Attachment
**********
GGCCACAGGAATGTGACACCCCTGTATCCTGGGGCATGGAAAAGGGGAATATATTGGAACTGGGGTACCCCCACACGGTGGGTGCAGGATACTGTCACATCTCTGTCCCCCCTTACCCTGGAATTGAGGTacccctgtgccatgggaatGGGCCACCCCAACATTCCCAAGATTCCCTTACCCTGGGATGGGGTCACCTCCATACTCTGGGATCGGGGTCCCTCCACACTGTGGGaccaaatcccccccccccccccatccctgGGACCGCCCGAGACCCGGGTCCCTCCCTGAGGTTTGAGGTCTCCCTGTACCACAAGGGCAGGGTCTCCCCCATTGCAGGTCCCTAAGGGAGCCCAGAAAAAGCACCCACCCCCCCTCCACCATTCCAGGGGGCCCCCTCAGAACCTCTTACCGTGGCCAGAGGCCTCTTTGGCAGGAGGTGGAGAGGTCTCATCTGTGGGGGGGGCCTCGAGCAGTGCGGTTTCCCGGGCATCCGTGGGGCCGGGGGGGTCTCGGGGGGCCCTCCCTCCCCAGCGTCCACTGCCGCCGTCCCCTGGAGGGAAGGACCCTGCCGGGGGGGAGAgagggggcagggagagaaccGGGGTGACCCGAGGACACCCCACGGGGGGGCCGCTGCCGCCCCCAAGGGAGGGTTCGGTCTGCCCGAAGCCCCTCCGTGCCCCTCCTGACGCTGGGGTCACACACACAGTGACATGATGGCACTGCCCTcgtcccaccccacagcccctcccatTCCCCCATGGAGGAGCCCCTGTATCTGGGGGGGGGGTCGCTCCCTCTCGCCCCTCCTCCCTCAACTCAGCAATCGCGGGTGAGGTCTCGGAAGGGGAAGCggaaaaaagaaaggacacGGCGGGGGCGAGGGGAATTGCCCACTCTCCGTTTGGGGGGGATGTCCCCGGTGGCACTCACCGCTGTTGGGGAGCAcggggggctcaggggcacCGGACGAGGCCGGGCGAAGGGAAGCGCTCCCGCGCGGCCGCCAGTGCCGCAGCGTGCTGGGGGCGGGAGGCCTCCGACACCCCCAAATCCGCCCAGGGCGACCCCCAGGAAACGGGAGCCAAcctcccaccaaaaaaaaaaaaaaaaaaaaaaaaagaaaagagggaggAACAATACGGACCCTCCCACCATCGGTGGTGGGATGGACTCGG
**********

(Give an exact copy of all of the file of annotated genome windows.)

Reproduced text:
GGCCACAGGAATGTGACACCCCTGTATCCTGGGGCATGGAAAAGGGGAATATATTGGAACTGGGGTACCCCCACACGGTGGGTGCAGGATACTGTCACATCTCTGTCCCCCCTTACCCTGGAATTGAGGTacccctgtgccatgggaatGGGCCACCCCAACATTCCCAAGATTCCCTTACCCTGGGATGGGGTCACCTCCATACTCTGGGATCGGGGTCCCTCCACACTGTGGGaccaaatcccccccccccccccatccctgGGACCGCCCGAGACCCGGGTCCCTCCCTGAGGTTTGAGGTCTCCCTGTACCACAAGGGCAGGGTCTCCCCCATTGCAGGTCCCTAAGGGAGCCCAGAAAAAGCACCCACCCCCCCTCCACCATTCCAGGGGGCCCCCTCAGAACCTCTTACCGTGGCCAGAGGCCTCTTTGGCAGGAGGTGGAGAGGTCTCATCTGTGGGGGGGGCCTCGAGCAGTGCGGTTTCCCGGGCATCCGTGGGGCCGGGGGGGTCTCGGGGGGCCCTCCCTCCCCAGCGTCCACTGCCGCCGTCCCCTGGAGGGAAGGACCCTGCCGGGGGGGAGAgagggggcagggagagaaccGGGGTGACCCGAGGACACCCCACGGGGGGGCCGCTGCCGCCCCCAAGGGAGGGTTCGGTCTGCCCGAAGCCCCTCCGTGCCCCTCCTGACGCTGGGGTCACACACACAGTGACATGATGGCACTGCCCTcgtcccaccccacagcccctcccatTCCCCCATGGAGGAGCCCCTGTATCTGGGGGGGGGGTCGCTCCCTCTCGCCCCTCCTCCCTCAACTCAGCAATCGCGGGTGAGGTCTCGGAAGGGGAAGCggaaaaaagaaaggacacGGCGGGGGCGAGGGGAATTGCCCACTCTCCGTTTGGGGGGGATGTCCCCGGTGGCACTCACCGCTGTTGGGGAGCAcggggggctcaggggcacCGGACGAGGCCGGGCGAAGGGAAGCGCTCCCGCGCGGCCGCCAGTGCCGCAGCGTGCTGGGGGCGGGAGGCCTCCGACACCCCCAAATCCGCCCAGGGCGACCCCCAGGAAACGGGAGCCAAcctcccaccaaaaaaaaaaaaaaaaaaaaaaaaagaaaagagggaggAACAATACGGACCCTCCCACCATCGGTGGTGGGATGGACTCGG